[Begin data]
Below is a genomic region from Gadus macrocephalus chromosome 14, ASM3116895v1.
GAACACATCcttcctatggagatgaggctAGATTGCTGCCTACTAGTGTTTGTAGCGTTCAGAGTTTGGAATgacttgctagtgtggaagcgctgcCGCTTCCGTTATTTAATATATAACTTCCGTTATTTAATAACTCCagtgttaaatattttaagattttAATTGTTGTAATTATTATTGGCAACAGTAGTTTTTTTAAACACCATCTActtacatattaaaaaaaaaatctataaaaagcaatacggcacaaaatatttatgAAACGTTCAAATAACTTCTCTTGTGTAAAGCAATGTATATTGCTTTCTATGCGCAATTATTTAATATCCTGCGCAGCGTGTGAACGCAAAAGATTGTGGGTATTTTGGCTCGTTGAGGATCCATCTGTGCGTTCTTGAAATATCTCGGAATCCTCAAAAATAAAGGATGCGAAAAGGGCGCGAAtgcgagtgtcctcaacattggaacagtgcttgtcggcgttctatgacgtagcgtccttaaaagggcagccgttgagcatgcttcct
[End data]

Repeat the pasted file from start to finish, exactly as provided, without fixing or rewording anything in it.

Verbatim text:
Below is a genomic region from Gadus macrocephalus chromosome 14, ASM3116895v1.
GAACACATCcttcctatggagatgaggctAGATTGCTGCCTACTAGTGTTTGTAGCGTTCAGAGTTTGGAATgacttgctagtgtggaagcgctgcCGCTTCCGTTATTTAATATATAACTTCCGTTATTTAATAACTCCagtgttaaatattttaagattttAATTGTTGTAATTATTATTGGCAACAGTAGTTTTTTTAAACACCATCTActtacatattaaaaaaaaaatctataaaaagcaatacggcacaaaatatttatgAAACGTTCAAATAACTTCTCTTGTGTAAAGCAATGTATATTGCTTTCTATGCGCAATTATTTAATATCCTGCGCAGCGTGTGAACGCAAAAGATTGTGGGTATTTTGGCTCGTTGAGGATCCATCTGTGCGTTCTTGAAATATCTCGGAATCCTCAAAAATAAAGGATGCGAAAAGGGCGCGAAtgcgagtgtcctcaacattggaacagtgcttgtcggcgttctatgacgtagcgtccttaaaagggcagccgttgagcatgcttcct